- CBD 101
Does CBD Come from Indica or Sativa?
CBD, as a medicinal product, has swiftly become one of the most well-known byproducts of the cannabis plant. Although it used to be marijuana that occupied everyone’s mind when they thought of things made from the cannabis plant, that title now belongs to the non-psychoactive and thoroughly helpful CBD.
However, despite the fact that CBD has supplanted marijuana as the primary cannabis product, it is still derived from the cannabis plant and is thus pretty similar to it.
This means that there are several similarities between marijuana and CBD concerning its growing history. Just like marijuana, CBD products can be from either sativa or indica cannabis plants.
That’s right; there is actually more than one type of cannabis plant.
So, which of these types does CBD usually come from? Does CBD come from indicas or sativas?
Indicas & Sativas – Just What is the Difference?
We all know that, when we buy marijuana, we need to decide between indica or sativa. However, what is the difference between these two types? There are likely plenty of marijuana users out there that choose between the two on a daily basis. Unfortunately, many do this without actually understanding the fundamental differences between the two.
Cannabis Sativa and Cannabis Indica are simply two different broad classifications of the cannabis plant, each of them with their own offshoots of different strains and genetics.
All sativas and indicas owe their existence to the genetic breeding of two original strains whose identity we don’t accurately know. All sativas and indicas are descended from those two unique plants. Still, the actual classification of indica and sativa is far more easily understandable when you look at the plant.
Sativa cannabis plants are generally taller, with much narrower leaves and slightly different terpene effects that tend to produce a feeling of energy and thoughtfulness, as well as a creative drive that leads many to undertake brand new activities.
Indicas, meanwhile, are more thick and stout, with far wider and broader leaves, and their own unique terpene profile that cultivates more sleep-inducing effects. In fact, the desire to sit down and relax that is brought on by many cannabis strains is commonly associated with indicas, often stating that they are called indicas because they lock you “on the couch.”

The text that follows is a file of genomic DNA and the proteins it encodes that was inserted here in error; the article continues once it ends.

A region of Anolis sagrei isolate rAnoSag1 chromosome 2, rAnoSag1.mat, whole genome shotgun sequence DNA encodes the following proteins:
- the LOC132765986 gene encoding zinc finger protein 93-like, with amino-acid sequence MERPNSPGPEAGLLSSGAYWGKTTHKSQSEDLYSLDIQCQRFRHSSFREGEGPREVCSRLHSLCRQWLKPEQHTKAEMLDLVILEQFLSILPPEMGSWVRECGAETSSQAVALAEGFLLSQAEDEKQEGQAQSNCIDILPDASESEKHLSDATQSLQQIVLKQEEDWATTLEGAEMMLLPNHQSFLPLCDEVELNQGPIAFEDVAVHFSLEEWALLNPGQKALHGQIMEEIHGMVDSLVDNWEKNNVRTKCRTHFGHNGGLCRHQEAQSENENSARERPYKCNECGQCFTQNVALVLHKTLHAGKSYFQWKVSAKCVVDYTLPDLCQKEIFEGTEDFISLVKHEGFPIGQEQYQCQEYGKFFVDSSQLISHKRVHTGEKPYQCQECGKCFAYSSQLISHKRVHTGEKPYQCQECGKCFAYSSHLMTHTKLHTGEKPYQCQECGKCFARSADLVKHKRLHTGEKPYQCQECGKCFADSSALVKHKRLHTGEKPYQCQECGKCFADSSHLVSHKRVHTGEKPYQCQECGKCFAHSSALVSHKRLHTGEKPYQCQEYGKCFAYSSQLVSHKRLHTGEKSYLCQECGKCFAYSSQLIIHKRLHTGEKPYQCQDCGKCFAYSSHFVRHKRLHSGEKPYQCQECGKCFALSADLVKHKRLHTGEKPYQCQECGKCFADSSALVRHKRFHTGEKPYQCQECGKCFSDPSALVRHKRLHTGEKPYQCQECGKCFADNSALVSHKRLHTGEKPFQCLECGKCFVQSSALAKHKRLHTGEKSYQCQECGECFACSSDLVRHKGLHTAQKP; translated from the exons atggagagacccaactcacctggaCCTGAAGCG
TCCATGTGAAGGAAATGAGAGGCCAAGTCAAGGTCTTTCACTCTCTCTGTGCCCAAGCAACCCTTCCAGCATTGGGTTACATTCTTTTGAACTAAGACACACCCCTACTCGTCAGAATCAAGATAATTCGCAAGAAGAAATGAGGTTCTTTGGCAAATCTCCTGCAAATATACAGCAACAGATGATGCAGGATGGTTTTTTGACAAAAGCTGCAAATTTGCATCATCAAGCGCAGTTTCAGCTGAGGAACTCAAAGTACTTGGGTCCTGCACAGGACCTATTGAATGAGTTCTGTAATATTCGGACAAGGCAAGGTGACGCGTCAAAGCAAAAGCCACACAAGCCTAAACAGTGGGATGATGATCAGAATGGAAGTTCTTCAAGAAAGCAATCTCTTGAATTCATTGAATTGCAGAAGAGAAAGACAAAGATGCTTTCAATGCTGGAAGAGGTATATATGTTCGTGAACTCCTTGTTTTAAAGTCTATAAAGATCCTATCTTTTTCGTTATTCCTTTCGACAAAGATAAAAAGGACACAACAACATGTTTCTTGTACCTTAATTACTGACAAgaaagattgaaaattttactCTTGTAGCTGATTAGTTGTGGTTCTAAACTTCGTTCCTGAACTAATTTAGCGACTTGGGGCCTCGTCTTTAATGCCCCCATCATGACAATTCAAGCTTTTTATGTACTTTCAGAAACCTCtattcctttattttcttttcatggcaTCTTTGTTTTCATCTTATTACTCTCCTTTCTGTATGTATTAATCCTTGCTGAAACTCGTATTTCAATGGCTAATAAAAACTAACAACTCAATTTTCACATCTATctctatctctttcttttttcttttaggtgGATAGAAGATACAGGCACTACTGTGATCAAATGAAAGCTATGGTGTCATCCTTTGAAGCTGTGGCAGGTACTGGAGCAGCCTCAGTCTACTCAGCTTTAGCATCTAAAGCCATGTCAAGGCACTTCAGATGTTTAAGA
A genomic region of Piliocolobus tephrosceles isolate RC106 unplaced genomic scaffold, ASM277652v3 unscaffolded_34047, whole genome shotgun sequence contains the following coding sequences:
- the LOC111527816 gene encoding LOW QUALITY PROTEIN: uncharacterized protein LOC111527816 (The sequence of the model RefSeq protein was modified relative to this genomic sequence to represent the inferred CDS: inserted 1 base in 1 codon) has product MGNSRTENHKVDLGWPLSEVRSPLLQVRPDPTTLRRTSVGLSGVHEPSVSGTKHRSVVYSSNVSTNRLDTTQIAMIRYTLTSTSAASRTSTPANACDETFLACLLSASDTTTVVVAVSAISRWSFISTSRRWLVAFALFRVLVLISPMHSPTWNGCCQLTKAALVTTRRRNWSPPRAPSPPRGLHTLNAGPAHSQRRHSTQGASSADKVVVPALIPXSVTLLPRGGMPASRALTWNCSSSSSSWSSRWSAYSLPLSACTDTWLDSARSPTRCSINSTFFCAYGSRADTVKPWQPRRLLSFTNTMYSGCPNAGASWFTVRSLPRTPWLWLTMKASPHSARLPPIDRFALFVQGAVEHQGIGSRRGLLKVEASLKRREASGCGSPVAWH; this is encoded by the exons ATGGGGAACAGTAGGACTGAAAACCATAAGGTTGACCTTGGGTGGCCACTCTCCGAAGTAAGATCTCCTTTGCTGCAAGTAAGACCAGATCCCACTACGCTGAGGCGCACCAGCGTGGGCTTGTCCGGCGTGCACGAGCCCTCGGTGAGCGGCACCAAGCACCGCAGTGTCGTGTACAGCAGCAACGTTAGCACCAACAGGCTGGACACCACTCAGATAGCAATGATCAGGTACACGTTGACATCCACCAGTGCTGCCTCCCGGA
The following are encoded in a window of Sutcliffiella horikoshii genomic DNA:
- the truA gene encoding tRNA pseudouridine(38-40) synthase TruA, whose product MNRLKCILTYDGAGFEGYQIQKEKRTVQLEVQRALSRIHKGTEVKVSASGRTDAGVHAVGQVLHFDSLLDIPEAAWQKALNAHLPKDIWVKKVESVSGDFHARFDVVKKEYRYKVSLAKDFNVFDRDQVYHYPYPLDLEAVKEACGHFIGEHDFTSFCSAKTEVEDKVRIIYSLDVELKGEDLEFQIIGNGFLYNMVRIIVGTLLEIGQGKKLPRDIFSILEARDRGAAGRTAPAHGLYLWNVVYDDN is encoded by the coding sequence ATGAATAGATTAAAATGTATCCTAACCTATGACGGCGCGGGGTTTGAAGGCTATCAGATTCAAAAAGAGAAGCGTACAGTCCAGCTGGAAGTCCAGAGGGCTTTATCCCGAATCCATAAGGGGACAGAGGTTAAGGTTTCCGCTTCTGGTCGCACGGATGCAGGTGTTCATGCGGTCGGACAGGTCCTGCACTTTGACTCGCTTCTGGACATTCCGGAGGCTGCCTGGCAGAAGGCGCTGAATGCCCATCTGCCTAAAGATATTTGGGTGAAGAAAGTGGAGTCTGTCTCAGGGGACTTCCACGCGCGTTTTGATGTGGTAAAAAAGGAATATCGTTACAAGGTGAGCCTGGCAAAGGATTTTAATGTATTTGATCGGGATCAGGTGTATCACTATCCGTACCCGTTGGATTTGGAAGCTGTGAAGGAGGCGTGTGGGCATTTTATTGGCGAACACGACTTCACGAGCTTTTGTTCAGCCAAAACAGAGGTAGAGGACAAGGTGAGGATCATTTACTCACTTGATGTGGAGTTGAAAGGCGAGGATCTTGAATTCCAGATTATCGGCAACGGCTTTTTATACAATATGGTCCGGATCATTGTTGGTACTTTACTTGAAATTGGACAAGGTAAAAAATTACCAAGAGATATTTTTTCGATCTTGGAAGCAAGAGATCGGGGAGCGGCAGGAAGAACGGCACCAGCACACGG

This means that, when you are shopping for a new marijuana strain, the classifications of sativa and indica aren’t necessarily some fundamentally different plant, but instead are the broad characterizations given to two different distinct varieties of the cannabis plant.
The critical quality between the two is, of course, their different effects when imbibed. Most of these can be attributed to their unique terpene profiles. One reason for the different types of effects in marijuana from either sativas or indicas is because of their blends of minor cannabinoids, like THCa and CBN.
However, this is primarily concerning marijuana and its THC; does this same thing hold true for CBD?
Does CBD come from sativas or indicas, or can it come from both?
Where CBD Comes From – Indicas or Sativas?
When we talk about CBD, it is essential to remember that we are speaking about something fundamentally different than regular marijuana.
Instead of being able to choose different strains and different flavors, different terpenes, and various effects, when we consume CBD, we are generally imbibing it as an extract.
CBD has been removed from a cannabis plant and extracted into inert suspension, using coconut oil or hemp seed oil. This means that CBD comes from both Cannabis Indica and Cannabis Sativa, as both of them can be bred to contain more CBD than other similar strains.
However, there are plenty of strains that focus heavily on their CBD content. So perhaps we can instead consider whether or not CBD more generally comes from either indicas or sativas – whether it is more common for manufacturers to use sativa or indica plants to gather their CBD oil.